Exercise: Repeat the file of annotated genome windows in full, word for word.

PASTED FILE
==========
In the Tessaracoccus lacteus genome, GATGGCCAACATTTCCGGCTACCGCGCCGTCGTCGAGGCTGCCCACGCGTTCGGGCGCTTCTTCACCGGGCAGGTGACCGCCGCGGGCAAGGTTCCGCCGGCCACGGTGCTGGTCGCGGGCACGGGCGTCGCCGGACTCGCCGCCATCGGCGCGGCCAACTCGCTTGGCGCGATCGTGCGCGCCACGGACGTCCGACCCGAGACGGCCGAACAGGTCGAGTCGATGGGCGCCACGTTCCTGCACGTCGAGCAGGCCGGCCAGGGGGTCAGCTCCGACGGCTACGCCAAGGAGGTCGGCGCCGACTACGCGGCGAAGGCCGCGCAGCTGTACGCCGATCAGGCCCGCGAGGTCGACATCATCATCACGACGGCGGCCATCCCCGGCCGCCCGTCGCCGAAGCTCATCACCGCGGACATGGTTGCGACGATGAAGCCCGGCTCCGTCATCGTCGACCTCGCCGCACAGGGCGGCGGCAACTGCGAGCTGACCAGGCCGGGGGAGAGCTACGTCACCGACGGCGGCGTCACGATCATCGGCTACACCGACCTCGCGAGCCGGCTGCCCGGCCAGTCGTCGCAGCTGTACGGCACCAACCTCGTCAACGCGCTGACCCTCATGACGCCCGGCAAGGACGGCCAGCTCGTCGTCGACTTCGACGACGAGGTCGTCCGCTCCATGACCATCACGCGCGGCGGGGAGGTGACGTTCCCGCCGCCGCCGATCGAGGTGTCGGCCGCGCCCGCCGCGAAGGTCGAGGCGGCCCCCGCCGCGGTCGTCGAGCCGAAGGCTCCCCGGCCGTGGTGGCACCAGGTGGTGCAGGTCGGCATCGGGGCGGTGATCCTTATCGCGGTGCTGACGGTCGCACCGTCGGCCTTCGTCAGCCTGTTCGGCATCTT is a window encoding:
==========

In the Tessaracoccus lacteus genome, GATGGCCAACATTTCCGGCTACCGCGCCGTCGTCGAGGCTGCCCACGCGTTCGGGCGCTTCTTCACCGGGCAGGTGACCGCCGCGGGCAAGGTTCCGCCGGCCACGGTGCTGGTCGCGGGCACGGGCGTCGCCGGACTCGCCGCCATCGGCGCGGCCAACTCGCTTGGCGCGATCGTGCGCGCCACGGACGTCCGACCCGAGACGGCCGAACAGGTCGAGTCGATGGGCGCCACGTTCCTGCACGTCGAGCAGGCCGGCCAGGGGGTCAGCTCCGACGGCTACGCCAAGGAGGTCGGCGCCGACTACGCGGCGAAGGCCGCGCAGCTGTACGCCGATCAGGCCCGCGAGGTCGACATCATCATCACGACGGCGGCCATCCCCGGCCGCCCGTCGCCGAAGCTCATCACCGCGGACATGGTTGCGACGATGAAGCCCGGCTCCGTCATCGTCGACCTCGCCGCACAGGGCGGCGGCAACTGCGAGCTGACCAGGCCGGGGGAGAGCTACGTCACCGACGGCGGCGTCACGATCATCGGCTACACCGACCTCGCGAGCCGGCTGCCCGGCCAGTCGTCGCAGCTGTACGGCACCAACCTCGTCAACGCGCTGACCCTCATGACGCCCGGCAAGGACGGCCAGCTCGTCGTCGACTTCGACGACGAGGTCGTCCGCTCCATGACCATCACGCGCGGCGGGGAGGTGACGTTCCCGCCGCCGCCGATCGAGGTGTCGGCCGCGCCCGCCGCGAAGGTCGAGGCGGCCCCCGCCGCGGTCGTCGAGCCGAAGGCTCCCCGGCCGTGGTGGCACCAGGTGGTGCAGGTCGGCATCGGGGCGGTGATCCTTATCGCGGTGCTGACGGTCGCACCGTCGGCCTTCGTCAGCCTGTTCGGCATCTT is a window encoding: